Recommending Service Providers
Purpose: To help licensed industry professionals take appropriate steps when recommending outside service providers to their clients.
This bulletin applies to all industry professionals.
Consumers often ask their industry professionals to recommend other service providers, such as home inspectors, tax experts, lawyers and moving companies.
Some industry professionals think they can only provide the names of other service providers if they provide a list of three names. While others think they can only provide the name of one. The fact is, neither is completely true. The issue isn’t how many service providers you recommend, but rather how you make the recommendation.
Industry professionals can recommend other service providers to their clients but they should keep a few things in mind.
Possible liability issue
There is always a chance someone you recommend will provide sub-standard service, which may put you at risk for liability. Recommending three rather than one service provider doesn’t necessarily protect you from liability, no specific number does. There are, however, ways to make recommendations that will help reduce the chance of you becoming liable.
- ensure that any person you want to recommend is licensed (if necessary) in their industry
- ensure you know enough about them to know their qualifications and competence (you should only recommend the best service providers you know)
How to provide recommendations
The way you make a recommendation is also important. It’s probably not enough due diligence to simply give your client a name and a phone number.
- have a conversation with your client; tell them your experiences with the service provider in question, but also indicate you can’t guarantee the services they will provide.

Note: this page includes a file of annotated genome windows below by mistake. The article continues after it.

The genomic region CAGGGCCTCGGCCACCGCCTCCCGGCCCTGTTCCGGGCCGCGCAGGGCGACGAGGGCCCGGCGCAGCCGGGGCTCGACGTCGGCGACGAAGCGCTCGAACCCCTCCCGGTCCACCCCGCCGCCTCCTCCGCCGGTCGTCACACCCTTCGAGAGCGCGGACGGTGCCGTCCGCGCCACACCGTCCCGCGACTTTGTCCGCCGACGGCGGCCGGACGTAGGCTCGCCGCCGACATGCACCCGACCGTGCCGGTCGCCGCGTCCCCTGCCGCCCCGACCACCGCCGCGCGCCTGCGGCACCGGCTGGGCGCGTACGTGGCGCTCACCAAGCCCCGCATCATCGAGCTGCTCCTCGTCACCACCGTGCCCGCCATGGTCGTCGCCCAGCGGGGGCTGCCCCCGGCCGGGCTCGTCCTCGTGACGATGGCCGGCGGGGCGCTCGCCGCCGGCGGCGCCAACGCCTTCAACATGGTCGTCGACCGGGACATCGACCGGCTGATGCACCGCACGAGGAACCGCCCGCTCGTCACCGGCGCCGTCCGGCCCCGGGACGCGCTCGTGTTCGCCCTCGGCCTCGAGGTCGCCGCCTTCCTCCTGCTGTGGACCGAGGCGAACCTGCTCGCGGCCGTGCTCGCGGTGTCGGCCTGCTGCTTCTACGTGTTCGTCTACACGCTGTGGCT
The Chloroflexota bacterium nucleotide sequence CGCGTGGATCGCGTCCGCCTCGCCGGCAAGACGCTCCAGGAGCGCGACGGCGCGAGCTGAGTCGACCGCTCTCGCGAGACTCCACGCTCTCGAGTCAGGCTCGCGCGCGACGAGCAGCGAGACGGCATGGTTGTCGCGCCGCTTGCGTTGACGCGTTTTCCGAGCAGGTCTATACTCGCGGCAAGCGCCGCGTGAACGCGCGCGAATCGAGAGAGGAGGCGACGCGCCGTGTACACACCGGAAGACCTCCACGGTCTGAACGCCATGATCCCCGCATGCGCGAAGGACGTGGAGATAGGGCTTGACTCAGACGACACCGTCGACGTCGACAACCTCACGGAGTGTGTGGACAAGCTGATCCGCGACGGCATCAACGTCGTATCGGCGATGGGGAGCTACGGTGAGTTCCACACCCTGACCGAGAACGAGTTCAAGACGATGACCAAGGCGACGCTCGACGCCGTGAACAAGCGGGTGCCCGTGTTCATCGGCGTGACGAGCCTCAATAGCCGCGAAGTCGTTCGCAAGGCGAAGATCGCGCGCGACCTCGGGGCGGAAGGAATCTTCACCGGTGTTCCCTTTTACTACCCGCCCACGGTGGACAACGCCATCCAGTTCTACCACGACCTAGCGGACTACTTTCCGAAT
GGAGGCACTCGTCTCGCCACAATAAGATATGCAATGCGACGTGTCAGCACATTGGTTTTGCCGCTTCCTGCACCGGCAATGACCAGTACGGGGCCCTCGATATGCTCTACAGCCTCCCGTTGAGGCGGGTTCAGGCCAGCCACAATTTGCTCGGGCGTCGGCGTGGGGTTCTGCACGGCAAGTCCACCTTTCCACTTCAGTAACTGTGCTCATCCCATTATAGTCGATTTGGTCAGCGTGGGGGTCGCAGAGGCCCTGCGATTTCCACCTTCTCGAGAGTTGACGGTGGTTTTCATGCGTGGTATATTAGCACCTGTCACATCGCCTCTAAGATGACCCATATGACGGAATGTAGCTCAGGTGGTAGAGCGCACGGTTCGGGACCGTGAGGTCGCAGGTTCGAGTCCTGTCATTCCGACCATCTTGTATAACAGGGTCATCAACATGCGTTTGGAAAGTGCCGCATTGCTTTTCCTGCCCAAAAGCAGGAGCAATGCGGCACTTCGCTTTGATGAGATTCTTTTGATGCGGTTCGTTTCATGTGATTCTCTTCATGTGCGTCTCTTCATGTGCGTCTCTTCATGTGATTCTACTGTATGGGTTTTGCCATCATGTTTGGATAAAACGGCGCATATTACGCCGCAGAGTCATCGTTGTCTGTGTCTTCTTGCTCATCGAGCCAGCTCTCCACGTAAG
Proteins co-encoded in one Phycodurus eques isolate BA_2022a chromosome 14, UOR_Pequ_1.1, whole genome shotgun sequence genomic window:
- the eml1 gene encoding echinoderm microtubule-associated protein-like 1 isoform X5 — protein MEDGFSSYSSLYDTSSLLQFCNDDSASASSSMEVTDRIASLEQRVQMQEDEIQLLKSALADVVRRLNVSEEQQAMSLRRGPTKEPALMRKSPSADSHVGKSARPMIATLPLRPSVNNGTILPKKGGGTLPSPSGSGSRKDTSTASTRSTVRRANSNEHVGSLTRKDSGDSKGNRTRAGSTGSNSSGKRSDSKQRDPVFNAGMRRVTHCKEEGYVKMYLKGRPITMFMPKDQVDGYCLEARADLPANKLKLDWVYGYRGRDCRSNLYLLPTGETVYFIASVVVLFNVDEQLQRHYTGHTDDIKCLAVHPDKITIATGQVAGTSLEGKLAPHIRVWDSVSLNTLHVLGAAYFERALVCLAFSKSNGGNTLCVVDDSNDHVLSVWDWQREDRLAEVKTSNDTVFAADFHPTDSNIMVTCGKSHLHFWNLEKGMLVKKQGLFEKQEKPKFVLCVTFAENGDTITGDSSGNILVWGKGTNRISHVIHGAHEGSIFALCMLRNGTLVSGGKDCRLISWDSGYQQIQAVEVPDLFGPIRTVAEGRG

- suggest to your client that they do own research and maybe interview or talk to a few before hiring someone. A lot of professionals have their own websites that include testimonials from past clients; suggest your client check those out before making a choice.
- make sure you document the discussion you had with your client when making a recommendation.
These steps will help you balance possible liability with your desire to help and provide service to your clients.
On referral fees
Sometimes industry professionals provide referrals to other service providers and receive compensation for doing so. These referrals are different than recommendations as you’re actually providing your client’s name and contact information to another service provider.
If you’re providing referrals and receiving compensation, you need to disclose this information to your client and get their consent in writing before proceeding. Receiving compensation for providing a referral could increase your liability in the event the person to whom you are referring a client provides sub-standard service.